I think that many men and women of my generation got involved in science and technology not because of computers and video games but because of Space. The race to the moon was a big deal when I was a kid. It was a national mission.
It is kind of hard to get worked about it today for some reason. Even with two tragic accidents it seems pretty routine. The only reason the last Shuttle mission got an press was because somebody lost their toolbag up there.
The big things in technology now, are computers, (yawn) and biotechnology (“YAWN”).
Every once in a while though something comes around that ignites the imagination again. For me it came from the most unlikely source: the Reading Adventures blog. She has an advent calender type thing going which I don’t really understand but it led to a link that literally made my jaw drop. Its a Boston Globe newspaper web feature called the Big Picture which is about news in pictures. They have an ongoing advent feature on photographs from the Hubble Telescope. It is awesome stuff. Show your kids!
Space science has been transformed since I last paid attention from the static to the dynamic. It used to be hey, this galaxy is 50 gazillion light years from us (yawn) to hey look at this star exploding (WOW, look at the pictures), this galaxy has such a strong gravitational field that it is acting as a lens to look at other galaxys (Huh, what’s that all about?)
If you have kids, give them a look, who knows what may happen. Little girls also. When I lived in Houston I was acquainted with three engineers who worked at NASA. Two of them were women.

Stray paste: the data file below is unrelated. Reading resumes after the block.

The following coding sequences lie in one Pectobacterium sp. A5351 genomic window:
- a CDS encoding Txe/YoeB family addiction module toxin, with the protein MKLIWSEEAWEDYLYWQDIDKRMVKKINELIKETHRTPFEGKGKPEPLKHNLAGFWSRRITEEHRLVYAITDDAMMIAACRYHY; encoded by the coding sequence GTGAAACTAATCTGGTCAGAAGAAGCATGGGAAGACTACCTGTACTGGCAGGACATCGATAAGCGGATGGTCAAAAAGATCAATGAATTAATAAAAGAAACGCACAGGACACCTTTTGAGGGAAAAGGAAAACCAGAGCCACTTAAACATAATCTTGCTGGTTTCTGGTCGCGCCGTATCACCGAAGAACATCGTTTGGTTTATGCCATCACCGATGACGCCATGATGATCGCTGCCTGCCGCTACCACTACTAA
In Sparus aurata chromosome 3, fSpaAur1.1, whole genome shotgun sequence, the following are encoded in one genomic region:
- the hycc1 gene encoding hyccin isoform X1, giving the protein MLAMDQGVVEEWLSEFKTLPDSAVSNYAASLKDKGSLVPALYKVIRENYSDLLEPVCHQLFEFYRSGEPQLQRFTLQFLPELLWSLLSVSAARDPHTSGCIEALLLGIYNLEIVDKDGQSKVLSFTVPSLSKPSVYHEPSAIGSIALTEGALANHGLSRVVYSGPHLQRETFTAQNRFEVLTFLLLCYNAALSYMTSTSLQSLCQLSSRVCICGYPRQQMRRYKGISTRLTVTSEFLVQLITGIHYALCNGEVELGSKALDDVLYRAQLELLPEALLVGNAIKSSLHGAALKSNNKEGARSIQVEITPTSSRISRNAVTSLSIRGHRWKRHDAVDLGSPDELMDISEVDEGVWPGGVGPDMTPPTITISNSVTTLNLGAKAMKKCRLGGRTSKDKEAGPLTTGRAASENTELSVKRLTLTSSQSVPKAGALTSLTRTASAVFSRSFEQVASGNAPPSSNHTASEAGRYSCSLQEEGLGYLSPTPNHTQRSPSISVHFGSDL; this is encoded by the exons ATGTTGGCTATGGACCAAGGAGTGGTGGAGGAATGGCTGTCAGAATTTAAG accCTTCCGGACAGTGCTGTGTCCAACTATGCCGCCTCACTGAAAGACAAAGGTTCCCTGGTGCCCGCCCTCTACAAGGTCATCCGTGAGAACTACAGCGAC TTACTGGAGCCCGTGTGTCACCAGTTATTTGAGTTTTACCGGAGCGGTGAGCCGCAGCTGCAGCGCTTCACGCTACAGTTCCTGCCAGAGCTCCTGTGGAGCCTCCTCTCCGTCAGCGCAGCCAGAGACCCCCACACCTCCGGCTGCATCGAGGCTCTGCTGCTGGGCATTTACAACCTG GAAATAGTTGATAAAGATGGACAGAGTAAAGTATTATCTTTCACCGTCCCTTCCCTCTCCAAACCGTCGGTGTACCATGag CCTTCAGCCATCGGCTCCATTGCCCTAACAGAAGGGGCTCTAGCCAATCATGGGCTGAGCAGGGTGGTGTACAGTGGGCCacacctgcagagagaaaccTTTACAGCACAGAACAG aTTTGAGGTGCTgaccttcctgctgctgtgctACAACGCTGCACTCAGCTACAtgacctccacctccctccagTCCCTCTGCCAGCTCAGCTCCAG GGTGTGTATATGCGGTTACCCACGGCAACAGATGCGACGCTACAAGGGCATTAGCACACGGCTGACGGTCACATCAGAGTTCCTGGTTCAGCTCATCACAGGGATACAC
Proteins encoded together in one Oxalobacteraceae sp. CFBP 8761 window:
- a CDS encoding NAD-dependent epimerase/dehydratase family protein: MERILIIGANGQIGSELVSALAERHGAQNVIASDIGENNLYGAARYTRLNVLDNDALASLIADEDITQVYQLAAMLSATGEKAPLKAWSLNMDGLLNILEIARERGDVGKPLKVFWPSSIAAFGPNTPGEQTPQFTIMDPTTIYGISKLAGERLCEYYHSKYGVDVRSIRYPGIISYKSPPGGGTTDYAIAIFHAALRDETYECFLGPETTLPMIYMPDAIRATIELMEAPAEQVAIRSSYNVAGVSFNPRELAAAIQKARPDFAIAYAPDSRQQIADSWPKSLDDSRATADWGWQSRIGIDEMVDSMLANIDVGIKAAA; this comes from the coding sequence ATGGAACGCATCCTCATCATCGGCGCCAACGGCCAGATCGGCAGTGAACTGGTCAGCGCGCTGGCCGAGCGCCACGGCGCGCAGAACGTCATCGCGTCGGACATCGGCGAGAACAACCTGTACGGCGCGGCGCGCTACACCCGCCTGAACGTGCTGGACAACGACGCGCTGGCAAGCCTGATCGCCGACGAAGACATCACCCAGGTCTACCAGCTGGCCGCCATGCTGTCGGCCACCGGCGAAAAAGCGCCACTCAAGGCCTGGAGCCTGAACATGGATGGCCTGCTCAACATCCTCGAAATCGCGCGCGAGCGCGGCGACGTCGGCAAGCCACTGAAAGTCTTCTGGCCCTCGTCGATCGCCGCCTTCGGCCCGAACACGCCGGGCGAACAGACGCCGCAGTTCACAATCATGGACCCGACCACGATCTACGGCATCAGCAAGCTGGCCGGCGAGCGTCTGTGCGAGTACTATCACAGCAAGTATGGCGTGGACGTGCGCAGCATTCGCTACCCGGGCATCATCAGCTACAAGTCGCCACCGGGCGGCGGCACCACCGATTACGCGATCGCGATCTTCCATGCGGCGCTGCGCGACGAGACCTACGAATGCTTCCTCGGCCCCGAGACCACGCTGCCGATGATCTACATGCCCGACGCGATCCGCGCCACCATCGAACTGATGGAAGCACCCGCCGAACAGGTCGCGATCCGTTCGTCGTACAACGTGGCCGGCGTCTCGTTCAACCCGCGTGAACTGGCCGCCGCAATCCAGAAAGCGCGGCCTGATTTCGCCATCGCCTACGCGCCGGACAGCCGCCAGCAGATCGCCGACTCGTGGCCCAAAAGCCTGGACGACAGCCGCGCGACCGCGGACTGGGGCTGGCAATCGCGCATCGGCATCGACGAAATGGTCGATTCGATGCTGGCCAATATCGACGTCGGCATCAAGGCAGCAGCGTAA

Fellow blogger, Baloney
, from whom I shamelessly copy all the time posted about Wordles
. It is a site that takes text from any source and makes into something like the following. In this case I used the Beatitudes from Matthew.
And below are the lyrics from one of my favorite songs.
This site is one of the coolest things I’ve seen on the web.
Here in Tulsa we don’t worry too much about Hurricanes. They are more of a curiosity than anything else unless they are monstrously disastrous like Katrina. If you have ever lived on the coast though you understand the anxiety among residents when a hurricane enters the Gulf of Mexico. The anxiety is something you can see as well as feel. What should we do? What is going to happen? Do we go now? What will happen if we wait.
There are some who say, “We are going to have a hurricane party!” or, “Its not that big a deal, we are to just ride it out.”
These are people who have never been through a hurricane. I’ve never been through a hurricane either. I did sit through the remnants of hurricane Alicia, which was fairly weak as hurricanes go, that went through Galveston and Houston in the early 80’s. I lived 90 miles from the Gulf, 55 miles north of downtown Houston. So I stayed in my house, so did everybody else as there was no evacuation in my area.
If I had it to do it over again, I’d go to Omaha. The wind was horrendous. The trees in the neighborhood were bent over parallel to the ground. Many of them landed on houses and blocked streets. I don’t get too worried about weather in general but I found that day to be very distressing. The wind roared for hours and then it got calm and quiet and then the wind picked up again and roared for several more hours. I have never heard anything like it before or since. I could only guess what it was like on the coast. My house didn’t get damaged. Some of my neighbors damage from trees on their house or cars. It wasn’t bad. Some people were without power for several days. The cleanup wasn’t as bad as what Tulsa had from last winter’s ice storm.
Anyway, people in hurricane country are always looking for good hurricane trackers. Convenience stores pass out tracking maps. People plot them and try to guess themselves where it is going to land.
The internet has made it a lot simpler. This is the best storm tracker that I’ve seen.